ENTERTAINMENT

David Hockney 'Not Trusted By Art Critics Because He's So Popular,' Says Filmmaker Randall Wright

22/12/2014 12:00 GMT | Updated 22/12/2014 12:59 GMT

Art critics are suspicious of David Hockney because he’s so popular, according to filmmaker Randall Wright.

Randall, the director of ‘Hockney’, exploring the life and work of Britain’s most revered craftsman, tells HuffPostUK:

“He’s painting for us, not the art people.

“People are suspicious of him, because he’s so popular, because 700,000 fans flocked to his recent exhibition. But he shows the world very directly, he’s not interested in irony, and I think people hunger for that.”

For the first time, David Hockney has given unprecedented access to his personal archive of photographs and films, resulting in a frank visual diary of his long life, which he continues to spend, at the age of 77, working in his studio seven days a week.

david hockney

Filmmaker Randall Wright believes critics are suspicious of David Hockney because he's so popular

For Randall, a close friend of his subject, it wasn’t his familiarity with his subject that caused the biggest challenge, so much as finding the time – Hockney’s busy time – to film, and also treading carefully…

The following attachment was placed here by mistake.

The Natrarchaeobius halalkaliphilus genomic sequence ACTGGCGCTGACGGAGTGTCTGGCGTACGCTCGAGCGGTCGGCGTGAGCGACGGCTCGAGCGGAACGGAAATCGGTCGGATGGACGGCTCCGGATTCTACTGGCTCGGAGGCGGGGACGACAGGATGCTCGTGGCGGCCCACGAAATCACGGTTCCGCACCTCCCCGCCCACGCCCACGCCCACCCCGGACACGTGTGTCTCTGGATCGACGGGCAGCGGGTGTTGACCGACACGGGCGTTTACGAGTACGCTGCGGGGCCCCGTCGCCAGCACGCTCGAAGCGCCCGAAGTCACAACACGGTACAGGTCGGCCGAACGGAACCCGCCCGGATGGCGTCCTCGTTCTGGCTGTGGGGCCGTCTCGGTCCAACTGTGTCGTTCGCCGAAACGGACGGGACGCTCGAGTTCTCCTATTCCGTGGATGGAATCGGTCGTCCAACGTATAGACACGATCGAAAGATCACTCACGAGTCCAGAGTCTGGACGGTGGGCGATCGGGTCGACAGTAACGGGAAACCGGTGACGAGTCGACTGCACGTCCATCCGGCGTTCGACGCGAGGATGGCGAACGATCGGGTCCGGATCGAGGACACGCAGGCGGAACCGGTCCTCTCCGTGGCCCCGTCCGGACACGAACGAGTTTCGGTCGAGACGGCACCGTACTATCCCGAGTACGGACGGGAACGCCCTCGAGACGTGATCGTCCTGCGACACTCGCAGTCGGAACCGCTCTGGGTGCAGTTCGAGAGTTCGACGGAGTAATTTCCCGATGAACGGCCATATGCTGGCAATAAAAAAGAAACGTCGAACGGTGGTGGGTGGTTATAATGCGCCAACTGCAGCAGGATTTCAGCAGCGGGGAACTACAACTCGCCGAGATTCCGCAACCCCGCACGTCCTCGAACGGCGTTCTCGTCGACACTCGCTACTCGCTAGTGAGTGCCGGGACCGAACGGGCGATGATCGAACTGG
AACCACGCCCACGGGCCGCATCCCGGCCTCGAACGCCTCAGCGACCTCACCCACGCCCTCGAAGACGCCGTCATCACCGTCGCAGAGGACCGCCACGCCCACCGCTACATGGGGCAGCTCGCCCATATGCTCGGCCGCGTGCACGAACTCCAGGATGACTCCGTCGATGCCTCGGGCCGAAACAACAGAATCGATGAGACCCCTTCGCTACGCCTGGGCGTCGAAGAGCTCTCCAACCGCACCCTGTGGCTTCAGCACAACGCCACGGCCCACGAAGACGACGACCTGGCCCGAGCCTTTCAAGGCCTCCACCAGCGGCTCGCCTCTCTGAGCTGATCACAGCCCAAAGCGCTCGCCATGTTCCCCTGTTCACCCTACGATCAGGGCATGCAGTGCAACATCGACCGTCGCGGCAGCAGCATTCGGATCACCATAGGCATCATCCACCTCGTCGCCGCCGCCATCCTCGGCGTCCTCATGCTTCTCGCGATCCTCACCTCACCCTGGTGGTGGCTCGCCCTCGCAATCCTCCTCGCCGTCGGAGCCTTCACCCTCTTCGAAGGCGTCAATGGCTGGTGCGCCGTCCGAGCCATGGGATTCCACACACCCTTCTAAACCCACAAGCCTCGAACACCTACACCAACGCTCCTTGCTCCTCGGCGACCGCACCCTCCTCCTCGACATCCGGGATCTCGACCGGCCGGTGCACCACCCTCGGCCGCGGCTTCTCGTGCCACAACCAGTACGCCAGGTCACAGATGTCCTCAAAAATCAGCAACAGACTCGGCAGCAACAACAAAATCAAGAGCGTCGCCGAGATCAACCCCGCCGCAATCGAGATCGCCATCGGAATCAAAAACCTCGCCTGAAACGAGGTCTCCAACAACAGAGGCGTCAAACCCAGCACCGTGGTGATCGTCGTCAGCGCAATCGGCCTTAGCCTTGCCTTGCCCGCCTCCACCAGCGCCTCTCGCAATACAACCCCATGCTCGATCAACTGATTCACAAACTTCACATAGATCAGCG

“David’s in charge of the project,” muses Randall. “But he’s a vulnerable person, and extremely open, so I had to tread carefully. The last thing I wanted to do was upset him.”

Randall is referring to the great amount of personal loss suffered by David Hockney, during the course of his career, particularly at the height of the AIDS epidemic in the 1980s.

“Lots of people feel a familiarity with David, because he’s been in the public eye for so long,” reveals Randall. “But he’s actually part of a close-knit community, particularly his gay friends who survived this era, and lost so many close friends themselves. And David had to somehow sustain his career while going through all of that.”

Despite that, David somehow found the optimism, and still does, to keep going, keep working, and stay in tune with the digital age of art. It is this which, according to Randall, is the key to his appeal, and makes him such a significant figure…

“Artist optimists are pretty rare,” says the filmmaker. “There’s been a lot that David has had to come to terms with.

“His optimism is a decision to do with looking out.

“You can spend a lot of time looking behind you, finding the thing that terrifies you the most, but David’s thing is about looking out, because life is a gift.”

Hockney is available on DVD now. Watch the trailer above...

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